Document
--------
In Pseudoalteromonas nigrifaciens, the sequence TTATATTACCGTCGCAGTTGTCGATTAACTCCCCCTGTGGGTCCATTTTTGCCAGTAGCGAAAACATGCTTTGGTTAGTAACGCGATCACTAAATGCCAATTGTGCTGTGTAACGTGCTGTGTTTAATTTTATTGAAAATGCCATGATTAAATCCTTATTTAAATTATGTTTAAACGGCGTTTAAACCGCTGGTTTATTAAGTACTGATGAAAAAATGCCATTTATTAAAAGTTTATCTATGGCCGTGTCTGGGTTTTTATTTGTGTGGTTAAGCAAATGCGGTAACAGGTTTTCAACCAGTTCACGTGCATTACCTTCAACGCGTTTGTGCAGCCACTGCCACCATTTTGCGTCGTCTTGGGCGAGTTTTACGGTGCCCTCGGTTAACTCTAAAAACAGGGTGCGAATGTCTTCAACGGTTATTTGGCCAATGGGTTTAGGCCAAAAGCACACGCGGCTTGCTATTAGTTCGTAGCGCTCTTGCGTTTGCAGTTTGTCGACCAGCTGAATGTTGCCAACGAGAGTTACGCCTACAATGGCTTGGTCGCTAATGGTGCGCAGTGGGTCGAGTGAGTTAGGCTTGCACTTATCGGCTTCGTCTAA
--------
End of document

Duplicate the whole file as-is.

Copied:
In Pseudoalteromonas nigrifaciens, the sequence TTATATTACCGTCGCAGTTGTCGATTAACTCCCCCTGTGGGTCCATTTTTGCCAGTAGCGAAAACATGCTTTGGTTAGTAACGCGATCACTAAATGCCAATTGTGCTGTGTAACGTGCTGTGTTTAATTTTATTGAAAATGCCATGATTAAATCCTTATTTAAATTATGTTTAAACGGCGTTTAAACCGCTGGTTTATTAAGTACTGATGAAAAAATGCCATTTATTAAAAGTTTATCTATGGCCGTGTCTGGGTTTTTATTTGTGTGGTTAAGCAAATGCGGTAACAGGTTTTCAACCAGTTCACGTGCATTACCTTCAACGCGTTTGTGCAGCCACTGCCACCATTTTGCGTCGTCTTGGGCGAGTTTTACGGTGCCCTCGGTTAACTCTAAAAACAGGGTGCGAATGTCTTCAACGGTTATTTGGCCAATGGGTTTAGGCCAAAAGCACACGCGGCTTGCTATTAGTTCGTAGCGCTCTTGCGTTTGCAGTTTGTCGACCAGCTGAATGTTGCCAACGAGAGTTACGCCTACAATGGCTTGGTCGCTAATGGTGCGCAGTGGGTCGAGTGAGTTAGGCTTGCACTTATCGGCTTCGTCTAA